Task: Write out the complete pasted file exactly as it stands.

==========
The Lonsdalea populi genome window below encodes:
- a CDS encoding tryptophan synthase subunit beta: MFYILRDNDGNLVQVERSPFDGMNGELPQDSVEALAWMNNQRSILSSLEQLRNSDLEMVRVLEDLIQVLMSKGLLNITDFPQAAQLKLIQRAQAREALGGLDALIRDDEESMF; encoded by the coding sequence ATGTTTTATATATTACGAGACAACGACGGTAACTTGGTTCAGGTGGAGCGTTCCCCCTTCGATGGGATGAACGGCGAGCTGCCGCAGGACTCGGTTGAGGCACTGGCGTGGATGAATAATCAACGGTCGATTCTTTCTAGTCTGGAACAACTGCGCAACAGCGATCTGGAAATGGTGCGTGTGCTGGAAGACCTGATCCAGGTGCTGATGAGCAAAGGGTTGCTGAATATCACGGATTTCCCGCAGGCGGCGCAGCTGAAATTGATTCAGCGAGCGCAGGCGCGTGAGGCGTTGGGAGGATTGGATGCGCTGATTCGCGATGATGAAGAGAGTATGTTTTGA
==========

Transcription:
The Lonsdalea populi genome window below encodes:
- a CDS encoding tryptophan synthase subunit beta: MFYILRDNDGNLVQVERSPFDGMNGELPQDSVEALAWMNNQRSILSSLEQLRNSDLEMVRVLEDLIQVLMSKGLLNITDFPQAAQLKLIQRAQAREALGGLDALIRDDEESMF; encoded by the coding sequence ATGTTTTATATATTACGAGACAACGACGGTAACTTGGTTCAGGTGGAGCGTTCCCCCTTCGATGGGATGAACGGCGAGCTGCCGCAGGACTCGGTTGAGGCACTGGCGTGGATGAATAATCAACGGTCGATTCTTTCTAGTCTGGAACAACTGCGCAACAGCGATCTGGAAATGGTGCGTGTGCTGGAAGACCTGATCCAGGTGCTGATGAGCAAAGGGTTGCTGAATATCACGGATTTCCCGCAGGCGGCGCAGCTGAAATTGATTCAGCGAGCGCAGGCGCGTGAGGCGTTGGGAGGATTGGATGCGCTGATTCGCGATGATGAAGAGAGTATGTTTTGA